Over the years, I've had a long and complicated relationship with my role as a maker. The world is so full of an abundance of "stuff" that I have felt uncomfortable adding to that mass unless there is real purpose or need. When we opened our shop, we decided to offer colors that were not being made anywhere else, or to offer a superior version of colors that were already available but at an unsatisfactory level of quality. Because our business allowed us to operate as independent craftspeople creating paint by hand in microbatches, we were free of many of the constraints (such as low price points and use of stabilizers to extend expiration dates) that mass production requires.
As it turned out, there were plenty of people just as enthusiastic about obscure colors as we were, and just as interested in painting with colors from the earth.
A lot changed in our lives. I left my position at the gallery to paint and test our colors full time, and Matt left his position to be a full-time modern colourman (try finding that job description in a drop-down menu!). We moved from the coastal mountains of Washington to the Grand Valley of Western Colorado, where the Rocky Mountains meet the Red Desert. Where we live is still tiny, but it's a house - not a yurt. We have an indoor bathroom and everything! (A detail that failed, unsurprisingly, to impress our folks.) Our paints are made in professional studios that more closely resemble a laboratory than a bohemian artist's lair.
However, shortly after relocating to our "sweet Rocky Mountain Paradise", I suffered a stroke as a result of a disastrous visit to a chiropractor. Our production slowed to a crawl in the scary aftermath. But as I slowly (and gratefully) recovered over the next couple years, we were able to begin to produce our colors in greater volumes once again.
In the meantime, we inadvertently sparked what has now become a handmade watercolor movement, with a growing number of crafters trying their hand at the delicate chemistry of paintmaking. Our aesthetics, product design, and methods have set the indie industry standard, a reality which both honors and frustrates us.
As demand for our colors has grown over these years to proportions that our supply cannot meet, we have slowly taken on a couple of apprentices to assist with our production. However, we have been consistently adamant that neither a growing demand nor a growing staff will push us into any kind of compromise of our high standards. We have always held quality above quantity and we always will.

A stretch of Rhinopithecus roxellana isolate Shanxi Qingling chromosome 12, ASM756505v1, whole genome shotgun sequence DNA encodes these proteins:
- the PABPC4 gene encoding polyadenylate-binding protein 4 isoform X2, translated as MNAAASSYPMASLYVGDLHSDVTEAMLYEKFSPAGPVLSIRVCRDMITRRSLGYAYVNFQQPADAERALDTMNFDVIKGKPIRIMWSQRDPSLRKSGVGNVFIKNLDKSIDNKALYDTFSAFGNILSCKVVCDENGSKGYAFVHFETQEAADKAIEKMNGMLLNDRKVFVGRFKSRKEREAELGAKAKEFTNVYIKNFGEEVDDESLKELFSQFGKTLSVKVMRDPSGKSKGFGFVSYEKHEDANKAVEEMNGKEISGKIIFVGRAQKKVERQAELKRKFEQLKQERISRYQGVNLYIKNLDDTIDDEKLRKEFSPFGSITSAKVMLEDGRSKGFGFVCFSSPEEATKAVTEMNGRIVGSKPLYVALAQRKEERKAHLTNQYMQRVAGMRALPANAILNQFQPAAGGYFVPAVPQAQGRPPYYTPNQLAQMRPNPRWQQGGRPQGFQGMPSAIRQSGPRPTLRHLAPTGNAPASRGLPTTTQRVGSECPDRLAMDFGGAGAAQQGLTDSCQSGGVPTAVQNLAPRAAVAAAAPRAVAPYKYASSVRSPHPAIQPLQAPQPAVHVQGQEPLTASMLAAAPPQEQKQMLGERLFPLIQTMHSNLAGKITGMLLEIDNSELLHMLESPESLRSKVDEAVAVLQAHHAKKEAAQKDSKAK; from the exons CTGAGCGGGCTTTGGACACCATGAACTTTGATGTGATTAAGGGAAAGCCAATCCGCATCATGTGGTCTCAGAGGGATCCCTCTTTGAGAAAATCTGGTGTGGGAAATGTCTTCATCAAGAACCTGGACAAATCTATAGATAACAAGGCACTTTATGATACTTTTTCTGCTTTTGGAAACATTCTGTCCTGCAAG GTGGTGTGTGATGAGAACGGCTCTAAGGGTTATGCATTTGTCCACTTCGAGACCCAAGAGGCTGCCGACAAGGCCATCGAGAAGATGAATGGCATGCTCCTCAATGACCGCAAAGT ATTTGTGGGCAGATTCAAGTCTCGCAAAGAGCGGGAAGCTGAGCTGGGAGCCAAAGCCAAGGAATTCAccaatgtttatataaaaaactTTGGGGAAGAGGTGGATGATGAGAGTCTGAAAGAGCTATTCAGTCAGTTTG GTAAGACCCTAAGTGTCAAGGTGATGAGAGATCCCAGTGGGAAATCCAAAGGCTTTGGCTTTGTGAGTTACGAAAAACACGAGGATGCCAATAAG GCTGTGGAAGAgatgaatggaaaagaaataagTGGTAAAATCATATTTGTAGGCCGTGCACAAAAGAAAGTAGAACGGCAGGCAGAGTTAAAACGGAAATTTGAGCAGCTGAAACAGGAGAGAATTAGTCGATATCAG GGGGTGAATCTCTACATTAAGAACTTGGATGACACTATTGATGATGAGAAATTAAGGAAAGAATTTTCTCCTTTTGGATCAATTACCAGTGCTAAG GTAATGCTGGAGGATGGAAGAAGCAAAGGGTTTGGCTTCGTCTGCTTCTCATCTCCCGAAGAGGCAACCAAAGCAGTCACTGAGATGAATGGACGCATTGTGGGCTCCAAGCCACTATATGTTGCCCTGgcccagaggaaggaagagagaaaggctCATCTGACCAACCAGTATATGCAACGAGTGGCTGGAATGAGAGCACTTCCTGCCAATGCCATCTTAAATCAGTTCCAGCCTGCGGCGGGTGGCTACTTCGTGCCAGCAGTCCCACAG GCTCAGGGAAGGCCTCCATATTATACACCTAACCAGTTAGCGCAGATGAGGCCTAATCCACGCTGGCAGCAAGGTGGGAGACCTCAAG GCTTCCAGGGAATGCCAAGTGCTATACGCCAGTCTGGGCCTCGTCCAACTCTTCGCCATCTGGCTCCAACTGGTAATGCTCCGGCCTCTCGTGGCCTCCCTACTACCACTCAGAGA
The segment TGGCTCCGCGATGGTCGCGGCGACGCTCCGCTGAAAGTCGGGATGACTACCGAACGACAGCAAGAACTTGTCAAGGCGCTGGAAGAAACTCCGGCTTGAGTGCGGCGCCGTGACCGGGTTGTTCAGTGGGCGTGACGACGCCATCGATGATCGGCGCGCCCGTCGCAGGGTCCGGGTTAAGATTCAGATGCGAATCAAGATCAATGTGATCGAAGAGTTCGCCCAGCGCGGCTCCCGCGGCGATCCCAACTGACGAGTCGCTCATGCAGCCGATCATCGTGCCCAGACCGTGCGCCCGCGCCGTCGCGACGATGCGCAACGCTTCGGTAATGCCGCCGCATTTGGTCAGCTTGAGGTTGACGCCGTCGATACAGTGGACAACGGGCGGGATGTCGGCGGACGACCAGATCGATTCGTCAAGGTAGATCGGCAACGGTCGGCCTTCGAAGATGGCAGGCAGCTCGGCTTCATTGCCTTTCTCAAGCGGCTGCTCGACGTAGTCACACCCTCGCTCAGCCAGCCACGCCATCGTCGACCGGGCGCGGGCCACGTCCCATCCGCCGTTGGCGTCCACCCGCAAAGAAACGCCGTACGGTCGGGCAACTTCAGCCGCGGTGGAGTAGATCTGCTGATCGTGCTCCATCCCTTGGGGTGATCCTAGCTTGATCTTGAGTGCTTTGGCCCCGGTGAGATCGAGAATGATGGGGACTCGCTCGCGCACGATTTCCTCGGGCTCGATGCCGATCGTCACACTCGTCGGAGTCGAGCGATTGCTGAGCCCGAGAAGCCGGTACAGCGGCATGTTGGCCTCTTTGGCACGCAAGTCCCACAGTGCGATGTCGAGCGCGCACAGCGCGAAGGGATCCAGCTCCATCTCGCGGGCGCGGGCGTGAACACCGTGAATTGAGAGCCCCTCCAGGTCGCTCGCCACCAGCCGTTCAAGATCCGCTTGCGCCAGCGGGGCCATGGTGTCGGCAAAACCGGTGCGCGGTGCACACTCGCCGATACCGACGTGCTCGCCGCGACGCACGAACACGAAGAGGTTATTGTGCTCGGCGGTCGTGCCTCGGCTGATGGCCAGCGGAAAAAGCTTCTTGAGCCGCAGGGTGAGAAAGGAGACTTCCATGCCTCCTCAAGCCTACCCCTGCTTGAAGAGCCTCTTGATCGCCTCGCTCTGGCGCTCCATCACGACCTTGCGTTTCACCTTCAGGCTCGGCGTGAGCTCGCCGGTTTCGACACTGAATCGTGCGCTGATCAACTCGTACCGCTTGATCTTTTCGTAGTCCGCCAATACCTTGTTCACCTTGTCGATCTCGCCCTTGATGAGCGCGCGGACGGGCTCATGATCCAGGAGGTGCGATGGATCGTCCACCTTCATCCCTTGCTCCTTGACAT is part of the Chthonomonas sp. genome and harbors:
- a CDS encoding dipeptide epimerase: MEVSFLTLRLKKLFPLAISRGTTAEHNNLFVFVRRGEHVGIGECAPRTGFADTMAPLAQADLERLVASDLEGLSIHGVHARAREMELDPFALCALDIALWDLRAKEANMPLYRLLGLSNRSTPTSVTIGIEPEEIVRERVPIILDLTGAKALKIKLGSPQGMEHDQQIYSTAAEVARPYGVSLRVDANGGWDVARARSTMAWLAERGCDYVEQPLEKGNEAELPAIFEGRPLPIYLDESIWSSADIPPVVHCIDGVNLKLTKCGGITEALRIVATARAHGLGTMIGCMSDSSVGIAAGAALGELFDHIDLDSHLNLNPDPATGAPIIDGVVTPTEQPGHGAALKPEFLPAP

A well-meaning customer once said to us, "You know, if you made more paint you could make more money!" We could only respond with a smile and a shake of the head. Our work is about so much more than money. True, we need to put food on the table just like anyone else (and our pup very much appreciates us keeping her food bowl full!), but time and time again we have chosen an alternative path: to live as simply and humbly as possible, with deliberate intention given to everything we do, and the twin pillars of curiosity and creativity as a guiding light. These principles are as much a part of our story as anything else.
This is the shortest version of our tale that I could weave and have it make any kind of sense. There is plenty left untold - from the magic days in the yurt to midnight skies sleeping amongst mountain peaks, from cross-country road trips to pilgrimages to study with artists and experts. But those we'll leave for whiskey and campfires...
We feel so deeply grateful to do this work, and appreciate the years of patronage and support from each and every person who has favored us with their business.